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Judge Roll remembered as devoted to family

TUCSON, Ariz. - The federal judge killed in the Arizona shooting rampage was known for an immigration ruling that got him death threats, but on Friday he was remembered as a man devoted to his family, his basset hounds and his Irish-Catholic heritage.

U.S. District Judge John Roll had stopped by a supermarket meet-and-greet for Rep. Gabrielle Giffords on Saturday when he was killed, along with five others. Giffords, recovering from a gunshot wound to the head, was still in critical condition, but progressing.

Roll's funeral Friday came amid tight security, as police officers and SWAT team members patrolled the neighborhood around St. Elizabeth Ann Seton church. About a dozen coach buses brought judges who knew Roll over the years.

The speakers focused less on Judge Roll and more on John Roll, tender and at times goofy, and largely hidden from those he served.

The news media were barred from the event at the request of Roll's family and for security reasons. The Associated Press interviewed mourners as they left the service.

Roll's older brother, Ed, told mourners that his family moved to Arizona from Pittsburgh when Roll was a child because their mother's health was failing and doctors thought the weather might help. When Roll's mother died, the future judge was just 15.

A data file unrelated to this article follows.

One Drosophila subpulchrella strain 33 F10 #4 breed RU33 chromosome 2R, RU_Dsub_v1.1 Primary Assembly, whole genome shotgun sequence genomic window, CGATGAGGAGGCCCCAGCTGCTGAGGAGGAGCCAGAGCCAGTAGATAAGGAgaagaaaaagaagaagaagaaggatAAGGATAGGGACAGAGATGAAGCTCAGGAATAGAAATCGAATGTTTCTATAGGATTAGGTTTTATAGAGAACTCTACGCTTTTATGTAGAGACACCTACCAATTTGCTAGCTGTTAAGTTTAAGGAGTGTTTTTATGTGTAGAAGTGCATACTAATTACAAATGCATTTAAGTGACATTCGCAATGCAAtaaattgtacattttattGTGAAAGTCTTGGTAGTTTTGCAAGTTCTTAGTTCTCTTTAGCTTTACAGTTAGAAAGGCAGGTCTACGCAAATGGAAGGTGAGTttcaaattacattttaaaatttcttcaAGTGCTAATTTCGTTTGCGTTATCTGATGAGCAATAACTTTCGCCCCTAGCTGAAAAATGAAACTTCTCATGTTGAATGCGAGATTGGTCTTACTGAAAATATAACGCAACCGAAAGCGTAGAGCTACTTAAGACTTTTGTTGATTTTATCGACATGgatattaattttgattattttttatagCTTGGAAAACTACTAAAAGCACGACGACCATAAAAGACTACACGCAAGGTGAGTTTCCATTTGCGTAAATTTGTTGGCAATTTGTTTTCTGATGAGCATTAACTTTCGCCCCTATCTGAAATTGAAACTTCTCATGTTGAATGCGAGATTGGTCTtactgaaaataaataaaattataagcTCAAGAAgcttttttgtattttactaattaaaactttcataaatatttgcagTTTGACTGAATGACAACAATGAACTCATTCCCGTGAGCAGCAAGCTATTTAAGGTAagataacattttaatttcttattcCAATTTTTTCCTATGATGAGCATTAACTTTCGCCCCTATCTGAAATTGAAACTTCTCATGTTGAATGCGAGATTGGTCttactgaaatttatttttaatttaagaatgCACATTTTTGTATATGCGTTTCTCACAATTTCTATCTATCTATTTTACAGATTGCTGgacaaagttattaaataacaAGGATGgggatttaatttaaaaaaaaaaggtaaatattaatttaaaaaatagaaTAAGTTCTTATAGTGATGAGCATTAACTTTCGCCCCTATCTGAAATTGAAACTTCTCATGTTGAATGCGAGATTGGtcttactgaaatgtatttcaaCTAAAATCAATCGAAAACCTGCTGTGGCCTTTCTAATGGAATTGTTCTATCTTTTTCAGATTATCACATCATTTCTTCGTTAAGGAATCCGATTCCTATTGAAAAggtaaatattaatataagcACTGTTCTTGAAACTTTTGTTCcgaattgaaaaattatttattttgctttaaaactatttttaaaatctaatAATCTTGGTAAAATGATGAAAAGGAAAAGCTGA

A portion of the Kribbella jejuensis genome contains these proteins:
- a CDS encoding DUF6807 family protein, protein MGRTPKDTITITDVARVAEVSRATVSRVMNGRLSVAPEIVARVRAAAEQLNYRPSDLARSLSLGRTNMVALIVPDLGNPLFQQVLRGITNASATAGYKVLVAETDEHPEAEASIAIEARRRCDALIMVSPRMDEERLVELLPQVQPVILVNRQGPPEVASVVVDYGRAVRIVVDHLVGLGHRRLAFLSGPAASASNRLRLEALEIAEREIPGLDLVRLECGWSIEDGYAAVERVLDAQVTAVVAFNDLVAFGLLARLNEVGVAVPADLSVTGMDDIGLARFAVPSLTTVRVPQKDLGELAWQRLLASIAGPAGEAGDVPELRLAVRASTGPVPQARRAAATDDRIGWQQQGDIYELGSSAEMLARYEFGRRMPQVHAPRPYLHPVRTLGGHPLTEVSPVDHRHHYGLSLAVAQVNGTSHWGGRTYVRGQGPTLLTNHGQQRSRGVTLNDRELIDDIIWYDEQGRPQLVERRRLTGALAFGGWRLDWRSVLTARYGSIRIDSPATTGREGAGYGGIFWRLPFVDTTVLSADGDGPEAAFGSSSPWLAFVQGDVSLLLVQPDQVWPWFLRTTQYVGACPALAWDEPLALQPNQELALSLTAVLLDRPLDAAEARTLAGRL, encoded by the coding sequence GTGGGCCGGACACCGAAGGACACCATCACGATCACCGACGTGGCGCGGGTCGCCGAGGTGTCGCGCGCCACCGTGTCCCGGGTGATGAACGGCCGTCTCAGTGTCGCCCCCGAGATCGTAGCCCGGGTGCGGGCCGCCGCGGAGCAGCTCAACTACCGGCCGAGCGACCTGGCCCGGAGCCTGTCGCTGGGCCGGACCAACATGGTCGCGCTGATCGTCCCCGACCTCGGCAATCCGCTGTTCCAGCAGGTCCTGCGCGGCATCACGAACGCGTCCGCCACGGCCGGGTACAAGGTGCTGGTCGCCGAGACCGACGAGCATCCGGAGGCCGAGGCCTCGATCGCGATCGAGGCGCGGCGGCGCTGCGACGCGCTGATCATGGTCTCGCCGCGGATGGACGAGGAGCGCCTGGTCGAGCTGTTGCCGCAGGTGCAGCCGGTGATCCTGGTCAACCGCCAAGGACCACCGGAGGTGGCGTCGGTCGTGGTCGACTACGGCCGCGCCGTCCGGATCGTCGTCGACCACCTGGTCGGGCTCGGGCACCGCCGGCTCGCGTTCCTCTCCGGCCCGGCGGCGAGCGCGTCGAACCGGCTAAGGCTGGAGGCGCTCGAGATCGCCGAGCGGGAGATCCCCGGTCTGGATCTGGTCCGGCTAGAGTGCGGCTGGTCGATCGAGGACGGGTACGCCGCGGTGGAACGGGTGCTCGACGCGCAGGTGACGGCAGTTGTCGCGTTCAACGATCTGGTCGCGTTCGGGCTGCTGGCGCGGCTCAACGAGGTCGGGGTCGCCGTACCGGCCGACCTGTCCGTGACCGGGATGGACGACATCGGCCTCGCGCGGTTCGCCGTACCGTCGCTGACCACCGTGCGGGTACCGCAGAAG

Her death deeply affected him, and he changed his middle name from Paul to his mother's maiden name of McCarthy, one mourner said.

Many members of Roll's family, including his sons and five grandchildren, participated in the funeral Mass, and speakers also included a childhood friend, his chief clerk and a colleague on the federal bench. The service ended with a rendition of "When Irish Eyes Are Smiling."

Dignitaries attending included Arizona Gov. Jan Brewer and Sens. John McCain and Jon Kyl. Former Vice President Dan Quayle brought a handwritten message from former President George H.W. Bush, who appointed Roll to the bench in 1991, said Adam Goldberg, a spokesman for the fire department and the event. Giffords' husband, Mark Kelly, was among the mourners Friday.

Roll, 63, was known for the death threats he received after his ruling in a border-crossing case two years ago. He needed 24-hour protection after he said 16 illegal immigrants could file a civil rights claim against an Arizona border rancher.

Also on Friday:

The Pima County Sheriff's Office released a detailed timeline showing alleged shooter Jared Loughner had photos developed, bought bullets at a Walmart and posted "Goodbye friends" on the Internet before he went on his rampage.

Physicians at University Medical Center may try to remove Giffords' breathing tube Saturday, Dr. Peter Rhee said.

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